I met with Moore Park Road residents who are justifiably furious about the removal of 118 parking spaces for a pop-up cycleway that will hinder access to a childcare centre and disadvantage the elderly and those with young children on a major residential street.

There has been a blatant disregard shown towards residents: no site plans or construction diagrams have been provided and residents were informed of the cycleway only days before construction was scheduled to begin. 

Residents are not against a cycleway.

A previous cycleway plan, the result of years of planning and consultation and agreement with the community, was shelved in favour of this inferior “pop-up” version.

This is an appalling way to treat a community.

On a slightly more positive note, my proposal to recommend that the clearway in Fitzroy Street, Surry Hills NOT be extended through the whole day because of its potential impact on businesses was passed.


Woolloomooloo Residents Denied Regular Meetings

When added to the growing list of ways to be out of touch with your community, this one takes the cake.

A group of Woolloomooloo residents asked me to present their petition at our Council meeting asking that the Lord Mayor open the quarterly community meetings between Council, police and community services and Woolloomooloo social housing tenants to all residents in the Woolloomooloo community.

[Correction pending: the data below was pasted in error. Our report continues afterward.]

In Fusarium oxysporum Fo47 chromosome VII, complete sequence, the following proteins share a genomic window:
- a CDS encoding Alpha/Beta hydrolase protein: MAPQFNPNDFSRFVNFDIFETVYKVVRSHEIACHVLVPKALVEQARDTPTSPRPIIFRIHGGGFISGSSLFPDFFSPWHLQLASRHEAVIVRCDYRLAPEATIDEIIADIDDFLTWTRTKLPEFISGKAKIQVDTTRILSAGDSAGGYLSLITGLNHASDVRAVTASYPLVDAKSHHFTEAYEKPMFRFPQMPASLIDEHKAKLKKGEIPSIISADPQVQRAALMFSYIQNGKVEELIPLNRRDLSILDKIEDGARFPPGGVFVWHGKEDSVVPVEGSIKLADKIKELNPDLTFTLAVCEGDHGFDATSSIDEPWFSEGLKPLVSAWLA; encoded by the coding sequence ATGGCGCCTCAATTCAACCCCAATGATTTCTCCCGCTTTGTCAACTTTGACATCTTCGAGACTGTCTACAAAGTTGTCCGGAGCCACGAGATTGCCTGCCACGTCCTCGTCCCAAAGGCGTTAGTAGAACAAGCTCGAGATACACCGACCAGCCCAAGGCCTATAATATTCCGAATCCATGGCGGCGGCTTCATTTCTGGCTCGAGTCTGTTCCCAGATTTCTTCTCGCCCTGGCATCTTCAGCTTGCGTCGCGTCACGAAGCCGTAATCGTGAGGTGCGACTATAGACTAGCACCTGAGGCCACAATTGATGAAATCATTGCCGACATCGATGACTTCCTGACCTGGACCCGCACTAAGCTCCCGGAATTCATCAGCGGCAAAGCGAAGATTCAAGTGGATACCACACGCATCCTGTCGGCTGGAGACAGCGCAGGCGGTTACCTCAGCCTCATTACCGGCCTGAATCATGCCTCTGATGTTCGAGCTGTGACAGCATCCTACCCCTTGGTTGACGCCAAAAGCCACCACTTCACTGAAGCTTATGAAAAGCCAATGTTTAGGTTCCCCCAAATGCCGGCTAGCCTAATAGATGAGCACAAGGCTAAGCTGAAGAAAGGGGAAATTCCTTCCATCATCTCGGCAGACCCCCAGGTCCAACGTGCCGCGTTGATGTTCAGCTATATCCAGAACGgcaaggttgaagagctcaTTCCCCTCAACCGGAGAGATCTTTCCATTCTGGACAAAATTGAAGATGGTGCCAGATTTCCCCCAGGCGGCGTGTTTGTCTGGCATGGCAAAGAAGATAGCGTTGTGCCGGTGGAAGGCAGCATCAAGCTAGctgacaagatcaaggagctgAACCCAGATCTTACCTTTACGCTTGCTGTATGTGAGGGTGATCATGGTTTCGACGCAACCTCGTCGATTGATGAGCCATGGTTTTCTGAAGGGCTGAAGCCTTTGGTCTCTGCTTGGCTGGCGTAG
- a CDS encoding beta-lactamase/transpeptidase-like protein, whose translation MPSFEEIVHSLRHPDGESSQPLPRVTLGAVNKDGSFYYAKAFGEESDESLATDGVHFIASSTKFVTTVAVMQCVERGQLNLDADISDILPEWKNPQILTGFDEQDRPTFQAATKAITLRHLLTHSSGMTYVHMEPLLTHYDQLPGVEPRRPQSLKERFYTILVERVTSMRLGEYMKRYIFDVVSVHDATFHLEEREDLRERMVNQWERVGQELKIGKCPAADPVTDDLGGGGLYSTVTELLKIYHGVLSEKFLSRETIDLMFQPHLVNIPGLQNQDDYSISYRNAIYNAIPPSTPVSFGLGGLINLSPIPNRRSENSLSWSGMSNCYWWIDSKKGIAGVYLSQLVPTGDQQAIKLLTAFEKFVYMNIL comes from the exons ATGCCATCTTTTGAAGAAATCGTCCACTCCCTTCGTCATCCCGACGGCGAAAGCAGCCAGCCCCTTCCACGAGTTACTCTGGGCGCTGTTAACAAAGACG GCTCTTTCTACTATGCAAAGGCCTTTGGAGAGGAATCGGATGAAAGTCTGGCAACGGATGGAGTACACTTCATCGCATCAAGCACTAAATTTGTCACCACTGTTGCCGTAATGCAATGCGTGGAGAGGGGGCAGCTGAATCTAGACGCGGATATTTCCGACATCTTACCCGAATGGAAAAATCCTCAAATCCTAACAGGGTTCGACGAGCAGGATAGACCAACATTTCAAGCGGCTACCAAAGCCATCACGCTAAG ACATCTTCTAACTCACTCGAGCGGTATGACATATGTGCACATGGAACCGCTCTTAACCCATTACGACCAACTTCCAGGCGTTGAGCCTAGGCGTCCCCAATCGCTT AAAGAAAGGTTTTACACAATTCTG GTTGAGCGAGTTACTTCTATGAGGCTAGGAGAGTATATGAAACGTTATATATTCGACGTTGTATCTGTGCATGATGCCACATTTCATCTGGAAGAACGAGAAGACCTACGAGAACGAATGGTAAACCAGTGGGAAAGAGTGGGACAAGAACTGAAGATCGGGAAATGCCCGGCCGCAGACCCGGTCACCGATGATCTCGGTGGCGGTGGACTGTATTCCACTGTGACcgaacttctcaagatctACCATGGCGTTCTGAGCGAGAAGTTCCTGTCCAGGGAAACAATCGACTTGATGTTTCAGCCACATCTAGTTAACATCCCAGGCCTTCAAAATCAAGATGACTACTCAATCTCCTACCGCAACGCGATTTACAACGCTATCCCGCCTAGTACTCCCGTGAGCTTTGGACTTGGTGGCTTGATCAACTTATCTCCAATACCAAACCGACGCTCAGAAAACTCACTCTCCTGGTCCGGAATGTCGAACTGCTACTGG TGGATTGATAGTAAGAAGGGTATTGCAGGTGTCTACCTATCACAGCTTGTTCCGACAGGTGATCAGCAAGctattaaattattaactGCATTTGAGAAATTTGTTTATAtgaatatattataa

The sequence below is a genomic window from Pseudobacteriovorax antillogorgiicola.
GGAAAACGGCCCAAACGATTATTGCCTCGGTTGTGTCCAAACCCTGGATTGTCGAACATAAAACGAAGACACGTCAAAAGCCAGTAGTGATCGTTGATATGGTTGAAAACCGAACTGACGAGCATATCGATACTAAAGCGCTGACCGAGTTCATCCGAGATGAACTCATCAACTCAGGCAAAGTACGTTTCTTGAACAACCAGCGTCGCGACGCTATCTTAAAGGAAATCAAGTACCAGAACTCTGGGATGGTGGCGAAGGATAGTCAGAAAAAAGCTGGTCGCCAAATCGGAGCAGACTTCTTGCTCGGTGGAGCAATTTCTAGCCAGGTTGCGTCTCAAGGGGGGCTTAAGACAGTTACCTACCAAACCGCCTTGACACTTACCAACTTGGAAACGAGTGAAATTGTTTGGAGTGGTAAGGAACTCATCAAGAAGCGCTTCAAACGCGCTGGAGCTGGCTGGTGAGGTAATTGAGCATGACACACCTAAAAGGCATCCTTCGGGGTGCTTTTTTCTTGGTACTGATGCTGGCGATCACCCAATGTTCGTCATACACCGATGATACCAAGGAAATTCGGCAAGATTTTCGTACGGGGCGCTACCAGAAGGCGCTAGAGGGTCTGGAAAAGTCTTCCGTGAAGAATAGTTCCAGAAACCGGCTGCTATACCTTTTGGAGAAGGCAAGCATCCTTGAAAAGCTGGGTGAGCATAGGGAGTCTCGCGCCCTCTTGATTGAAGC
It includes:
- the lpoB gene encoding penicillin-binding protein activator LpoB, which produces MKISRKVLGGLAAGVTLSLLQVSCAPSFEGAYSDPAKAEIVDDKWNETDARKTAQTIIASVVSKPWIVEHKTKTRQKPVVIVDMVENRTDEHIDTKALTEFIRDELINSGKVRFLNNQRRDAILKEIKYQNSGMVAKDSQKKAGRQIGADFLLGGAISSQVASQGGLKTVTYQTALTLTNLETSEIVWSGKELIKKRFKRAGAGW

These Woolloomooloo community members asked that the meetings be held in the evening so that those who work could attend.

Sounds sensible, right?

That request was flat-out denied by Cr Moore and her team voting, as usual, as a bloc.

The primary function of Council is to represent the interests of our local communities and to address key local issues. That is why we have been elected as Councillors. In order to properly represent and support our local communities, we need to meet, listen to their feedback and day-to-day experiences. Excluding one section of the community is unacceptable.

At last Monday’s City of Sydney Council meeting, Cr Moore told councillors who had not been invited to attend official community round table consultations about the COVID-19 recovery plans that we could just organise our own 😳

You can listen to the discussion by following this link. The debate begins at 2:54:11

Looks like that’s the same message for the residents of Woolloomooloo.